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Hot-Weather Hauling

Keep common sense in mind to manage your horse through summertime trips.

In Summerdale, Alabama, the average high in July and August is 91 degrees Fahrenheit, with an average humidity hovering around 80 percent. That puts the average heat index at a blistering 117 degrees Fahrenheit.

“It’s hots,” says trainer Austin Shepard.

The EquiStat $8.4 million rider operates his barn in the town 14 miles north of Gulf Shores on the Alabama coast, about as far south in the state as you can go.

Like other horsemen across the South and Southwest, he avoids the heat by starting work well before dawn so he can finish by mid-morning. But that’s not always possible when he has to haul to a show.

“The longest trip we take in the summer,” Shepard says, “is from here to Fort Worth [Texas], about 650 miles.”

That trip is for the NCHA Summer Spectacular, and the heat index in Texas can be even higher than it is in Shepard’s home state.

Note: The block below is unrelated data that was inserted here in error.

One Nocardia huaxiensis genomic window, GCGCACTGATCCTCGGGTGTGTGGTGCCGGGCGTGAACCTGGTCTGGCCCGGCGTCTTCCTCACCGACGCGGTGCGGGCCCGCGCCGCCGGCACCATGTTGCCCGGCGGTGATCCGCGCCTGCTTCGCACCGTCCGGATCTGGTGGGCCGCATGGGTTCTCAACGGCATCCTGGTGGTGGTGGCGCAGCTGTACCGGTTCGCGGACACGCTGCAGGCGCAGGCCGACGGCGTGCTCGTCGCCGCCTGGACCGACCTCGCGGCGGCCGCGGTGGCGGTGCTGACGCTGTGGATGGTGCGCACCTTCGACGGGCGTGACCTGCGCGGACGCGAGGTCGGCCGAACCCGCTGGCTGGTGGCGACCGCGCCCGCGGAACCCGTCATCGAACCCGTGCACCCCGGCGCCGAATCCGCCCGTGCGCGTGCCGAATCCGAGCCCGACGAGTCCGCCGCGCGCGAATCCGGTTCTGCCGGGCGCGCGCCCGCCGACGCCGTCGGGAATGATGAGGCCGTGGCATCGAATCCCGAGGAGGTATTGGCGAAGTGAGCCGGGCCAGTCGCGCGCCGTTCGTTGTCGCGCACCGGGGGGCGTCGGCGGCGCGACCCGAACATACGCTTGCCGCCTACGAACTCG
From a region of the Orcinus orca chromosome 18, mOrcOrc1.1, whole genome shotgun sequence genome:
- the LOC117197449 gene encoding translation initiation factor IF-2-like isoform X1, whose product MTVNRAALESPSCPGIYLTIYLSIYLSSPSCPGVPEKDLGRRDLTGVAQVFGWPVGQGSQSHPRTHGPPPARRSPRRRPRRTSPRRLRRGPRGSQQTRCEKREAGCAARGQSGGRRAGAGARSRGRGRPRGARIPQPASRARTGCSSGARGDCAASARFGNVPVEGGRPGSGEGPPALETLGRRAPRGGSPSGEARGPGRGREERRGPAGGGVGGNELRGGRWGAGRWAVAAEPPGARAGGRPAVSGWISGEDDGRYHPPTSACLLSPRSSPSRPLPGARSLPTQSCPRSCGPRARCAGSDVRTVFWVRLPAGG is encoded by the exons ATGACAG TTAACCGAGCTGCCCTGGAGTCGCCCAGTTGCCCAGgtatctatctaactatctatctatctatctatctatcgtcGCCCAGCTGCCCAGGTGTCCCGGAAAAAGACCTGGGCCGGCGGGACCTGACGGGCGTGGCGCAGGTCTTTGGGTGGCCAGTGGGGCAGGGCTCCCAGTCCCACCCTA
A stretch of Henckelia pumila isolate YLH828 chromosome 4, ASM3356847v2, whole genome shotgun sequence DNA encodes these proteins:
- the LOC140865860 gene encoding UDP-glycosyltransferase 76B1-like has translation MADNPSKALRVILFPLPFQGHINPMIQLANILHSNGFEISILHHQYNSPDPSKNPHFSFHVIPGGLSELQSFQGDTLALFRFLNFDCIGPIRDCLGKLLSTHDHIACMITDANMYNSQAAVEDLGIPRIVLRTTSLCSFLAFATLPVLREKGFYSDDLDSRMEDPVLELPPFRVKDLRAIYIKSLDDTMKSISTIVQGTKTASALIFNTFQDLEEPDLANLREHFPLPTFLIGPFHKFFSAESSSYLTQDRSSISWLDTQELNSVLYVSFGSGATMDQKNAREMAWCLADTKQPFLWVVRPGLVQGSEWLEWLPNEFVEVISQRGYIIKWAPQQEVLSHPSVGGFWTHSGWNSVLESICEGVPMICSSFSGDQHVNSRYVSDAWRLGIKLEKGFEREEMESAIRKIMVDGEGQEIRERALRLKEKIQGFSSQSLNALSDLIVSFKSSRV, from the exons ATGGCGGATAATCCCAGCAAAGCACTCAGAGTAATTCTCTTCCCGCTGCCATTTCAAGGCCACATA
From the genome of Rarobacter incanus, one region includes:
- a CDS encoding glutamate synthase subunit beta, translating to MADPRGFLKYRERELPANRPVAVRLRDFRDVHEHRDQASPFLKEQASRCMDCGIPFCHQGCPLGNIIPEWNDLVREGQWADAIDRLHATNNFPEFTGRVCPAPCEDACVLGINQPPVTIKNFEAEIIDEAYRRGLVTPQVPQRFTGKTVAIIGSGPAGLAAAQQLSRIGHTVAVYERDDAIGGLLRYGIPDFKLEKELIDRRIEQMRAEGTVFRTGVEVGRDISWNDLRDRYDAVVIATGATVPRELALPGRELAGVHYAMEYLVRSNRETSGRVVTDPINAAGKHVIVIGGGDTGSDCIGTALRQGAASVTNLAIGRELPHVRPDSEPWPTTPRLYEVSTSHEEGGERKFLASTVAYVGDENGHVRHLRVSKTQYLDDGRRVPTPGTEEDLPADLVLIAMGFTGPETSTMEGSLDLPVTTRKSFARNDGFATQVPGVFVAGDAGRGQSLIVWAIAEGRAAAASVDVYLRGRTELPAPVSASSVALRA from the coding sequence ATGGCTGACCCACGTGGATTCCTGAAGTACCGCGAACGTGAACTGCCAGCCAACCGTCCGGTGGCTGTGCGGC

“Horses can tolerate hot weather pretty well overall,” says Tom Lenz, DVM, of Kansas. past president of the American Association of Equine Practitioners and currently senior director of equine veterinary services for Zoetis. “The horse cools itself in two basic ways: sweat evaporation and exhalation from the lungs. Both help a horse dissipate the heat in his body.”

But there’s a big difference between doing that standing in a pasture under a shade tree versus standing in a trailer “with the sun radiating on the metal,” he adds.

When Shepard hauls, he’ll take anywhere from 20 to 30 head, but he keeps them comfortable and healthy by following a little bit of cowboy common sense.

Add Ventilation

“I make sure that every trailer I buy is well ventilated,” Shepard says, first and foremost. “Every one of my trailers has drop-down doors with grills on them, and I’ve got drop-down doors on the back. That way the air gets going through and out the back, and keeps circulating.

“If you can get air all over them, especially on their heads. I think it helps their body temperature.”

Lenz agrees: “I see a lot of horse trailers traveling pretty closed up for summer hauling. Like people, horses start sweating first to cool down. But if there’s not good air movement, they can’t effectively dissipate heat  through sweat evaporation.”